spotlight for tweetgate thing claimed that quote, the president cannot obstruct justice because he's the chief law enforcement officer of the united states. not a defense saying trump didn't obstruct justice, would be a blank check saying he can obstruct is anytime he wants because the president can't commit that crime. that argument has a terrible track record, most famously advanced by only president forced from office whose impeachment articles included obstruction. >> what in a sense you're saying is there are certain situations and houston planner, that part of it one of them, where the president can decide it's in the best interests of the nation or something and do something illegal? >> when the president does it, that means it is not illegal. >> hmm. nixon's view. not shared by congress that began the process to remove him
nor our constitution which explicitly discusses high crimes by president on the premise that presidents can commit high crimes. some of the constitution is complicated, not that part. none of this i'm saying tonight is evidence that donald trump did commit obstruction, that is what mueller is investigating, hasn't reached a conclusion or provided public evidence to be tested in adversarial process. everyone gets process and process matters. but what i am reporting and history is evidenced, that a president can commit obstruction just like can commit other crimes and be held accountable. no court has held otherwise. main place you hear it is from paid lawyers and defenders on tv. >> constitution authorizes president to tell the director of the fbi to to investigate,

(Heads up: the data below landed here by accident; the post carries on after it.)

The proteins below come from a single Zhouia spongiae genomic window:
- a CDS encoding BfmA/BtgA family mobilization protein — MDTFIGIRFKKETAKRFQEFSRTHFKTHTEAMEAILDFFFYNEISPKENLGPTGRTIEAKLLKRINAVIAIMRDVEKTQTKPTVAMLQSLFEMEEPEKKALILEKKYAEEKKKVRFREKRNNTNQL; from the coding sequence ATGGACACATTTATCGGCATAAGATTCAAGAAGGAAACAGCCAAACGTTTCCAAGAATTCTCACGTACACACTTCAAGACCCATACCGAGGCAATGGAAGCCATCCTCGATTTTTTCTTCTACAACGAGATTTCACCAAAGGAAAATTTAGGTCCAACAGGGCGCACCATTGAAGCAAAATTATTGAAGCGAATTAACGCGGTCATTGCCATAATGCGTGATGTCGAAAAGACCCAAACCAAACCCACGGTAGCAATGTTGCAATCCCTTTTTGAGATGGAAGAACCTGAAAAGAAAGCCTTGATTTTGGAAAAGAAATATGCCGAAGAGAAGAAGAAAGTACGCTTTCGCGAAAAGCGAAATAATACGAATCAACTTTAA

prosecute and not prosecute. >> can't have obstruction of justice when the president exercises constitutional authority. >> you can't charge a president with obstruction of justice br executing constitutional power by firing comey. >> can be hard to separate this. and many people who love donald trump want to believe he's only president who doesn't have to follow the law. but you can find plenty of republicans on record saying that not only president can commit obstruction but when it happens, it's grounds for removal from office. >> president committed serious crimes. obstruction of justice from the president is high crimes and misdemeanors. >> systematic obstruction of justice and effort to avoid the truth we've ever seen. >> he's obstructed justice and deserves to be removed from office. >> joined by law professor and